This really interesting article explores the way in which books are marketed towards certain people at different times of the year. While it is a valid point, I feel like I must point out some flaws in its argument.
For starters, Richard Flanagan’s The Narrow Road to the Deep North was published in paperback in March 2015. Now, while it’s a bit of a known fact that shops start preparing for seasons long before they are actually upon us, Christmas being the prime example. However, while Christmas is indeed the most important season for retail workers, I’m afraid the rest of the year is not factored on quite the same scale. While we do prepare in advance for all of the major Bank Holidays and dates such as Valentines Day, these preparations don’t begin as early as when we are in the build up for Christmas.
Because of this the cover of The Narrow Road to the Deep North being altered for a March release does not particularly signify a build up to summer, but instead perhaps a shift in the target market in the book. In short, I believe that the covers for the books mentioned in the above article were changed not due to the season, but due to the fact that the publishers wanted to make sure they appealed to both men and women alike, whereas (and this is purely from my own observations) the starker, more symbolic covers tended to be more appealing to a higher market or male customers.
The article does beg the question which has been asked for years- Do we judge a book by its cover?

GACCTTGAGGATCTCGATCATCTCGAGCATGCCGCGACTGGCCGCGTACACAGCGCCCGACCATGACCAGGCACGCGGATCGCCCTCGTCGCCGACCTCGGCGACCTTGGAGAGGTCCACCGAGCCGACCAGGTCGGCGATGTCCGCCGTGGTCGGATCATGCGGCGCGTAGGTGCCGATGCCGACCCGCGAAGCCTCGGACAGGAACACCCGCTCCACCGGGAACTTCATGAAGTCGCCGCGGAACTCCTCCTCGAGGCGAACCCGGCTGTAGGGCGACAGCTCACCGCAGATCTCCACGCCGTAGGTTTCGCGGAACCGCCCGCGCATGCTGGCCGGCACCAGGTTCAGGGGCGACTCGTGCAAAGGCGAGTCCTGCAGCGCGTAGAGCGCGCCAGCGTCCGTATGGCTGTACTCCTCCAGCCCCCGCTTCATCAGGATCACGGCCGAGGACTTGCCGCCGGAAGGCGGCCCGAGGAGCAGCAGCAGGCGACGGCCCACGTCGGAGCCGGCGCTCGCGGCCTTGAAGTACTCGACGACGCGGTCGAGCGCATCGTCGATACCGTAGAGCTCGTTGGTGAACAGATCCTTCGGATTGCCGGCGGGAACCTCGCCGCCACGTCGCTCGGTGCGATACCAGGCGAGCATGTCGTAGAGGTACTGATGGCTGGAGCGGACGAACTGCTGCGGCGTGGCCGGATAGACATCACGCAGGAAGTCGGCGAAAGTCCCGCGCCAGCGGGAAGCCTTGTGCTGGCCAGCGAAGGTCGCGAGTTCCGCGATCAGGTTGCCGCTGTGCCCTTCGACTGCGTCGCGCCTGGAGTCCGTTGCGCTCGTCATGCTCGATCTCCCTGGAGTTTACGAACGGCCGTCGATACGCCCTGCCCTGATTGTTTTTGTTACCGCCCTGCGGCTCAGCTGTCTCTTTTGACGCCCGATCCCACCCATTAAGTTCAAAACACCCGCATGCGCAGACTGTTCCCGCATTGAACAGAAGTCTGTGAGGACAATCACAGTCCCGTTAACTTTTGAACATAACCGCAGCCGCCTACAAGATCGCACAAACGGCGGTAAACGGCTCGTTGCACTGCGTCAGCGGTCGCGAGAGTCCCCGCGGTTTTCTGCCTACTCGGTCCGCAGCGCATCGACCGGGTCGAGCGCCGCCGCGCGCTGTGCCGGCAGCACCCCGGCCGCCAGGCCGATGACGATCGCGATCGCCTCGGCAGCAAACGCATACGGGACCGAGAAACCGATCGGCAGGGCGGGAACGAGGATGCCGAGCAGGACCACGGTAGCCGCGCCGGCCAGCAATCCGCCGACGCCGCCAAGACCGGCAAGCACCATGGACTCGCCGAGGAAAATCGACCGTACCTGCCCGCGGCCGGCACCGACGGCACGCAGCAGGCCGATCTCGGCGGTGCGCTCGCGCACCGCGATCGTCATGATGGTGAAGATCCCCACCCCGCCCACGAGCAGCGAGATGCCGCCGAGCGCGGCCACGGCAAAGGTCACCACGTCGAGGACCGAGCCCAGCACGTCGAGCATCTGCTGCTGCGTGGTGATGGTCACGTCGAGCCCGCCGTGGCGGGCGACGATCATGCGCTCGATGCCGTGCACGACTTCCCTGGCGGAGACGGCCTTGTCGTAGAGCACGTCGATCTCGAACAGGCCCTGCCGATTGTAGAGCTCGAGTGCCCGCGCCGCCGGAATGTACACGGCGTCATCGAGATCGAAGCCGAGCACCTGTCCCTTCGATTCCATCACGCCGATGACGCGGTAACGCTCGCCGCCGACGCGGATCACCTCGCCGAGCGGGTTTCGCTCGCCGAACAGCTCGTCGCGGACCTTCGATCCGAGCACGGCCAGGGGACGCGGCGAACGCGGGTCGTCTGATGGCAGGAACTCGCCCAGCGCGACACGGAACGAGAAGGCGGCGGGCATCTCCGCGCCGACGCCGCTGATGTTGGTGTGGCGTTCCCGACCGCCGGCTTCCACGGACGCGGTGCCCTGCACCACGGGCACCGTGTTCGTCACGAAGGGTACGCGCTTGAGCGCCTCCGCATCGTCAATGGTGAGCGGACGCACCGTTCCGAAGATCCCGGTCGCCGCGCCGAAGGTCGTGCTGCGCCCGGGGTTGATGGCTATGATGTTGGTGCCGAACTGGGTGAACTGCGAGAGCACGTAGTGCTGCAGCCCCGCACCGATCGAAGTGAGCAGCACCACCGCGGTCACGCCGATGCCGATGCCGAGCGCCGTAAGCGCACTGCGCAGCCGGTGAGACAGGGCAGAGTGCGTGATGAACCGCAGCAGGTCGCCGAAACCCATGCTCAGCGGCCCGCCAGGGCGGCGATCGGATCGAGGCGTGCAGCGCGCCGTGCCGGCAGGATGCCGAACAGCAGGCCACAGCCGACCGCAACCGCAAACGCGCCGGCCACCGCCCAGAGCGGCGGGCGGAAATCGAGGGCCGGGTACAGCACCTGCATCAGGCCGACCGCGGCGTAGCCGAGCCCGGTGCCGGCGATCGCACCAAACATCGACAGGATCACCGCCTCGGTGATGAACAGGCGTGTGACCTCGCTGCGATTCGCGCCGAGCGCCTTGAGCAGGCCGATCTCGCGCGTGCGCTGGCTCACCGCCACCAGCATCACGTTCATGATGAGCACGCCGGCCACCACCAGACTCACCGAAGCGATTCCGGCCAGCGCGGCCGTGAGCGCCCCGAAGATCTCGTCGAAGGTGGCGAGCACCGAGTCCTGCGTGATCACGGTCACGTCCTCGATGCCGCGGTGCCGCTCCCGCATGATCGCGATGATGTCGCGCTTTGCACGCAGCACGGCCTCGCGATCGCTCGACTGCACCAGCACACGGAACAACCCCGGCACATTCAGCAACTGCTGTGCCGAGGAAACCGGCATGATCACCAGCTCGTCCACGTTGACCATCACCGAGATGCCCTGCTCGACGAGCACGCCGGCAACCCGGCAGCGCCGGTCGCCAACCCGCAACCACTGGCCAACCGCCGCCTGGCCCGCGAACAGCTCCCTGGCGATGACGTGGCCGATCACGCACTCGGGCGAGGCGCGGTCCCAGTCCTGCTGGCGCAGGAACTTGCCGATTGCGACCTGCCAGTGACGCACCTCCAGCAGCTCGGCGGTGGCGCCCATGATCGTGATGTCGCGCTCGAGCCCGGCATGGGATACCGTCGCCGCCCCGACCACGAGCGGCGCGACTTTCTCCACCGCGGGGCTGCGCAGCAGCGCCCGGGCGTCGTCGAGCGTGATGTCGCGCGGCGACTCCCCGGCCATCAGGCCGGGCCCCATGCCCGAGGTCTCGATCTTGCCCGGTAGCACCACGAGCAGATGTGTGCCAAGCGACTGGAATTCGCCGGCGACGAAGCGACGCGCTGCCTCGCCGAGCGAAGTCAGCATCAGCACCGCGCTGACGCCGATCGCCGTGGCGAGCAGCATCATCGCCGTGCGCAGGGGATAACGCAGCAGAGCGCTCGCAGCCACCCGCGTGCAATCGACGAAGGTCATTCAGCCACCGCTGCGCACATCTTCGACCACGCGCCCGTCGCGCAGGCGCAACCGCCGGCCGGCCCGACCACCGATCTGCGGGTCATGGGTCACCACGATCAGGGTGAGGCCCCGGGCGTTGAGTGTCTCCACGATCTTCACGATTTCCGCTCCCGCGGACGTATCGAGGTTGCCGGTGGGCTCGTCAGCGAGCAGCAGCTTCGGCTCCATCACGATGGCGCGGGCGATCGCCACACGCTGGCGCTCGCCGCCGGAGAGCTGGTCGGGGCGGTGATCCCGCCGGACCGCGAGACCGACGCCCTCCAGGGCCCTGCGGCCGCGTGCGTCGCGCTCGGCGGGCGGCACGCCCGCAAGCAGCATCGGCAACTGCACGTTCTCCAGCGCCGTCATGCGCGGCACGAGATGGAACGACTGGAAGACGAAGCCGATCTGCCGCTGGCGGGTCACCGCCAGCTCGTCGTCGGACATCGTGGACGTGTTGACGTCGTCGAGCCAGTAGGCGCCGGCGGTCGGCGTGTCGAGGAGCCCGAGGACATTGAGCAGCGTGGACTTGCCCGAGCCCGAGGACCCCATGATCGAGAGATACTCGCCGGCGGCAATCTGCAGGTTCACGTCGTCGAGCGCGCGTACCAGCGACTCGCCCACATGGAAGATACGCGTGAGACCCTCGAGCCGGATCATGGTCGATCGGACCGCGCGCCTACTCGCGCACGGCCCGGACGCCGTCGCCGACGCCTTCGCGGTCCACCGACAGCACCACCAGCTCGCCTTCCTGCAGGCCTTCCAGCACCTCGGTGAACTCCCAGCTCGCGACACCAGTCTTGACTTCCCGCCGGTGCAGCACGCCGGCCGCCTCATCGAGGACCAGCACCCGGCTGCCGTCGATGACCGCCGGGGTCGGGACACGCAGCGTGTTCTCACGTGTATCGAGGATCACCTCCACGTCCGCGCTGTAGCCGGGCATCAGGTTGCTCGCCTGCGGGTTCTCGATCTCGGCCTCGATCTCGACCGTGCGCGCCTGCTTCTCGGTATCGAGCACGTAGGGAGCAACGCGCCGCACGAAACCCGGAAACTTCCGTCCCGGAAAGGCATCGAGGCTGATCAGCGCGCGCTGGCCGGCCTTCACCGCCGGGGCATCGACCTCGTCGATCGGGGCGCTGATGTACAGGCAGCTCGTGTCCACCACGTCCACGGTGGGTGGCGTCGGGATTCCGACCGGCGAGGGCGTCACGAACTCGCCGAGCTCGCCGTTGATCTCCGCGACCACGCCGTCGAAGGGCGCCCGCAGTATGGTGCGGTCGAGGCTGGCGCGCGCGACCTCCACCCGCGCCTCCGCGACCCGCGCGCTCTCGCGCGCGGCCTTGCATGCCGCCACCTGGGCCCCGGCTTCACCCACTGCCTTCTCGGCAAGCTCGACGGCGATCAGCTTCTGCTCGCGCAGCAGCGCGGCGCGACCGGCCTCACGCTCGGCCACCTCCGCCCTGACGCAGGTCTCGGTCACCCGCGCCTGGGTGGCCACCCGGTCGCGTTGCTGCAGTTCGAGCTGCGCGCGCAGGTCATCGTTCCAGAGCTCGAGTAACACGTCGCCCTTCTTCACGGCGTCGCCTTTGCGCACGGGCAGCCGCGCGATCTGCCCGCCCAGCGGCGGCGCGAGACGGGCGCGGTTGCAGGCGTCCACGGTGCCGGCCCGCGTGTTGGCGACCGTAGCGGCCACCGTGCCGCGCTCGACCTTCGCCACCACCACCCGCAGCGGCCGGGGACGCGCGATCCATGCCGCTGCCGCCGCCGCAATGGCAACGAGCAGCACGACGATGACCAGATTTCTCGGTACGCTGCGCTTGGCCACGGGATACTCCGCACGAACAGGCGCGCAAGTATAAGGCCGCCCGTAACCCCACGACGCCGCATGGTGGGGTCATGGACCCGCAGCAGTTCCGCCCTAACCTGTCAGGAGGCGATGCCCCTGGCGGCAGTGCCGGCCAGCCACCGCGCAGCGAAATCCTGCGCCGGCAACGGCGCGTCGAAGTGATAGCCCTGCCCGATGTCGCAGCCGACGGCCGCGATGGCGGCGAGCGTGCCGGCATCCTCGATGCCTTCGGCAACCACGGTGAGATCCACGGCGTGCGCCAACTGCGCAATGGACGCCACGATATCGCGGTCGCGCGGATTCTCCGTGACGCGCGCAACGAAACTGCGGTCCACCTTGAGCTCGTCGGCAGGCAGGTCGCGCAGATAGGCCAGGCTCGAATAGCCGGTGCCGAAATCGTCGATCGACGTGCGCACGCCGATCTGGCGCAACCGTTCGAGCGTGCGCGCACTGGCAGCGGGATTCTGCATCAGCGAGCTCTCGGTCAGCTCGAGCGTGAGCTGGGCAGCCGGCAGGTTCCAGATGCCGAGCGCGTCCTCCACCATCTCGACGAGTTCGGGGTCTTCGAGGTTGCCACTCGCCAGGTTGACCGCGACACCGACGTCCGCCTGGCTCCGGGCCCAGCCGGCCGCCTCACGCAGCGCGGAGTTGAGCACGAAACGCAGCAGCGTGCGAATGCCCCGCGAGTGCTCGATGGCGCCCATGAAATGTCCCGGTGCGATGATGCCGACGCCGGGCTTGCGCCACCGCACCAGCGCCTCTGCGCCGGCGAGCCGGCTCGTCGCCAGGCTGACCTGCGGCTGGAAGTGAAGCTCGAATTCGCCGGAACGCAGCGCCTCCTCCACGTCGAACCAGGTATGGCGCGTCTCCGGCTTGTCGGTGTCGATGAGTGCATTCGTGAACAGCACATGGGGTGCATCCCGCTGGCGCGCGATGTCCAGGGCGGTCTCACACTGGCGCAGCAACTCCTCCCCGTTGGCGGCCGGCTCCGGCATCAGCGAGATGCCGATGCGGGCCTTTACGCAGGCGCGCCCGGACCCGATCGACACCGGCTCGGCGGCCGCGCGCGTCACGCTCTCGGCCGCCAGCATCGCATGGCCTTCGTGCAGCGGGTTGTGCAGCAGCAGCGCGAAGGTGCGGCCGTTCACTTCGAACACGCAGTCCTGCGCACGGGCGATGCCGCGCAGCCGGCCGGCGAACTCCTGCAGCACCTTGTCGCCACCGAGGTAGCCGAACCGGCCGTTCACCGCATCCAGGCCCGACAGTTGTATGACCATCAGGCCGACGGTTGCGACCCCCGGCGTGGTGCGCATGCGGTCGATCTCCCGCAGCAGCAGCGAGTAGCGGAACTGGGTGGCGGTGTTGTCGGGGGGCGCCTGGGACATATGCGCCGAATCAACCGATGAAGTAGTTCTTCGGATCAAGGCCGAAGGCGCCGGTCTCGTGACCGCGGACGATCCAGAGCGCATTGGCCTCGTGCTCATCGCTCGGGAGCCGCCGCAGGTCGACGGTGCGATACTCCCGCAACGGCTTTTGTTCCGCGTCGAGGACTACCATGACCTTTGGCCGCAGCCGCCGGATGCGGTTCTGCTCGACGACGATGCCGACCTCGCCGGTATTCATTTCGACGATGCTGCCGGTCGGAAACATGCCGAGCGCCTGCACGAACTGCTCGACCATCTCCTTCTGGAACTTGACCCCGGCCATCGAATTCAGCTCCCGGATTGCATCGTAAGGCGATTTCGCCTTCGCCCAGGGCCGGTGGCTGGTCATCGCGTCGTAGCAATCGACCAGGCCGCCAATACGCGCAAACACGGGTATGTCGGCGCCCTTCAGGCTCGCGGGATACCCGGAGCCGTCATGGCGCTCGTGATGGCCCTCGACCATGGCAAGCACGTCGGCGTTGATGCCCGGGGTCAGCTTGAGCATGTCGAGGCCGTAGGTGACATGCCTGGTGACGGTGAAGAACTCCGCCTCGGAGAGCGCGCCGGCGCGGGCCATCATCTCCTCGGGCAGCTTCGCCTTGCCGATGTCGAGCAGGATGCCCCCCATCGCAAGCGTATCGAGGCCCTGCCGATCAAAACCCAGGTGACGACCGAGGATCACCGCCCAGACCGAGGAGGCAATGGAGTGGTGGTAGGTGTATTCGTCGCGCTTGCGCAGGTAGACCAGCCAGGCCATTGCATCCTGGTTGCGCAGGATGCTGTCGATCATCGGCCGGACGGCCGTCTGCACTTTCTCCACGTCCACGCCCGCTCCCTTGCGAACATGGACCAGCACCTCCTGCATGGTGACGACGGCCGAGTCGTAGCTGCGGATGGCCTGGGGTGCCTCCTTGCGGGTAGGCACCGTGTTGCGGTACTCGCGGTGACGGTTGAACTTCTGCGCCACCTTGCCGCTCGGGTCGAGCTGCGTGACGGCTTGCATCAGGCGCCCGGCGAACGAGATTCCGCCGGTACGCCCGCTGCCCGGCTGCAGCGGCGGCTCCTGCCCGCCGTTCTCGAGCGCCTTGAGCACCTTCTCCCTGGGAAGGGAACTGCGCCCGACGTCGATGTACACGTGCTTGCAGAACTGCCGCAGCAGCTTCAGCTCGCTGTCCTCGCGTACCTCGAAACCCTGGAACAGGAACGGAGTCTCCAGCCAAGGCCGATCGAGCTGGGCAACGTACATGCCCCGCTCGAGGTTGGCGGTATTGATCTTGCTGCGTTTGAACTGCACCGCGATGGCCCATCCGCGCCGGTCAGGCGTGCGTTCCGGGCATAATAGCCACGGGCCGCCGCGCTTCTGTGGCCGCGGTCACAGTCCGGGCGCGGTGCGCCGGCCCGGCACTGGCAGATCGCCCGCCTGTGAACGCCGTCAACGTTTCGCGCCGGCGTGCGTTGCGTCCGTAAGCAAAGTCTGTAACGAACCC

It’s an age old cliché that we really shouldn’t, but the reality of the situation is that yes, we do. Or at least we tend to more often than not.
Why would a woman on the cover of The Narrow Road to the Deep North make it seem more appealing to women? It’s simple- a woman on the cover has a tenancy to imply that there is a strong love story in the novel. And, I hate to say it, but romance stories do tend to be more popular with women than novels without a hint of it.
As for the comment: “…if jackets show women’s whole faces or bodies they repel readers…” I very strongly disagree. The article points out that Ali Smith’s How to be Both is the only book out at the moment that shows women face-on, but this simply isn’t true. While there aren’t many, there are definitely more than the one. For example there is Alison Weir’s The Marriage Game, Winston Graham’s Demelza Poldark, Nick Hornby’s Funny Girl and Fannie Flagg’s The All-Girl Filling Station’s Last Reunion all have women looking directly at the reader, have all been published in the last couple of months and have all been selling steadily.
Sorry Guardian, but putting a sultry woman on the cover of a book doesn’t sex it up for summer, and it certainly doesn’t mean that putting a woman face-on on a cover wouldn’t work. The basic truth is that publishers and authors alike want their novels to seem mysterious, to draw people into reading them. The half turn/half glance sultry look isn’t trying to be sexy, it’s trying to show that there is some type of mystery to be unveiled or secret to come out. And that is what draws in readers- people love a good mystery, even if it’s simply “Why does she look unhappy?”